What to Do in the Garden in May

Written by Living Earth for Auckland Landscape Supplies Customers

Preparing for the Cold Ahead

Set your soil up for winter.....Continued warm weather and, at last, some reasonable rain have prolonged the growth of garden plants (and weeds). But the final end to summer vegetable and flower gardens is upon us and this presents a great opportunity to ‘manicure’ garden beds and do some important soil nourishment. It’s a good time to work the soil before it becomes too heavy and cold. Dig out all the weeds around your plants and compost them or put them in your greenwaste bin. (If you wish to know where to take your greenwaste, see below). Have a ready supply of Living Earth Compost beside you as you weed and spread it thickly over the bare soil, forking it in lightly. Over time this will lighten up the heavy structure of clay or, in sandier, more porous soils, compost adds heavier particles to aid water retention for plants to access. Finally, a layer of Living Earth More than Mulch, over the entire area is like adding a ‘blanket’ as it gets colder – your soil retains warmth, while weeds find it much more difficult to penetrate this layer.

Garden Diary

  • Get some bulbs into the ground, into pots or hanging baskets. Check heights of bulbs for containers – choose dwarf daffodils and tulips and low growers such as crocus and hyacinths. Wondering which way up to plant? Most growers now tell you on the back of their packets, but don’t worry – many of them still grow upwards even if their standing on their heads! Gently squeeze bulbs before planting, if you discover a soft or mushy one, discard it as it won’t develop blooms.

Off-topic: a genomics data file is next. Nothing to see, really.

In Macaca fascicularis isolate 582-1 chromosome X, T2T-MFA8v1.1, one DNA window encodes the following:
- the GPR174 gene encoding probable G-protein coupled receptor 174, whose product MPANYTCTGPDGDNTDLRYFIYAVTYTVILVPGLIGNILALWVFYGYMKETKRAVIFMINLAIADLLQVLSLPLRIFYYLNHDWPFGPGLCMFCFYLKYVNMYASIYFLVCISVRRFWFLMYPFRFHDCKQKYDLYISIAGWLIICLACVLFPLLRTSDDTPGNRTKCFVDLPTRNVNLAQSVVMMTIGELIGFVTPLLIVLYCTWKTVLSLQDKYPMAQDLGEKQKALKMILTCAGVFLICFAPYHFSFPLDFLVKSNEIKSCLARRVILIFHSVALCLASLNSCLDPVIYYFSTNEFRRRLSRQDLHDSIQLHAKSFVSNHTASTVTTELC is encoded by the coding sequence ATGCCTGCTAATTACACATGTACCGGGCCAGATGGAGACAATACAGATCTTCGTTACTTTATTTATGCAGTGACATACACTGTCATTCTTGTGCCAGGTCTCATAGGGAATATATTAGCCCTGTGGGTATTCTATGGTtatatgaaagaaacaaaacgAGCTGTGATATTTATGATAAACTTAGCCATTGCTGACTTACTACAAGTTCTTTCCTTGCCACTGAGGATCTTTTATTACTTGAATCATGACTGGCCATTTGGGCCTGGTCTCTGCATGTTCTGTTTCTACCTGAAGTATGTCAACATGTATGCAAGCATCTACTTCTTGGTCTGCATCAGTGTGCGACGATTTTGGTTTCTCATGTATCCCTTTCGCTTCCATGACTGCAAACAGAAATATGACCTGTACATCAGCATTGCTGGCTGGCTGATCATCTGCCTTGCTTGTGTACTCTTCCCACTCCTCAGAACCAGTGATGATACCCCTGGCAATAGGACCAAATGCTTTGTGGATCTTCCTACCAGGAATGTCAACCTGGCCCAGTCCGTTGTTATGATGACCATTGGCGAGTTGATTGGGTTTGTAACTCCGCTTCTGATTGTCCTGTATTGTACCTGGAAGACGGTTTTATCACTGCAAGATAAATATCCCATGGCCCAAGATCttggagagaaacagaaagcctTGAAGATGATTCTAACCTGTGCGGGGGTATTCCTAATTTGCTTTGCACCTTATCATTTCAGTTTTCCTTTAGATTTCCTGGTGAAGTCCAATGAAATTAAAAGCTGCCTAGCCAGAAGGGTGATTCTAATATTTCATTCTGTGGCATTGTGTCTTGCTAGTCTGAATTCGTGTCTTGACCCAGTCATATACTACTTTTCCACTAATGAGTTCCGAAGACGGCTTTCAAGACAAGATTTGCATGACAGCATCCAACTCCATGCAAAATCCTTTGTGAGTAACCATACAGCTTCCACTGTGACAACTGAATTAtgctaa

• From now on you’ll likely be making cuts in growing wood, dishing out anything from a light trim to a short back and sides. Get all the necessary tools sharpened at the local Garden Centre or Mower Shop – they can give the most rain-ruined secateurs a brand new lease of life!
  • Helleborus hybridus, or the common winter rose, often has a thicket of tough green leaves at this time, grown to protect the plant from harsh summer sun. It’s time to remove them, exposing the crown and allowing the weaker winter sun to encourage numerous blooms to burst through.
  • Moss on paths develops quickly in warm, wet weather. Spray or treat with moss-killer remedies now to control its growth.
  • Vege gardens present great opportunities for the winter kitchen. It’s not too late to put in brassicas (cabbage, cauli and broccoli) from your local garden centre, as well as beetroot (sow seed, it’s more economic) and spring onions.
  • Plant citrus trees now. All citrus prefer shelter and warmth, out of the frost zone; a good indication is to look at an existing tree on your property – try to grow others in its vicinity. (Note: lemons and grapefruit close to each other seem to result in very ‘pippy’ grapefruit). Good trees around now include kaffir limes, Tahitian limes, Encore mandarins and the highly decorative kumquats.
  • Trim back spent perennials to healthy growth around the crown, shape lavenders and hebes and lift dahlias that have died back.

Collecting Greenwaste : Greenwaste from your garden can be deposited at our St Johns Site located at 88A Merton Road in St Johns. For more information phone 09 521 3412

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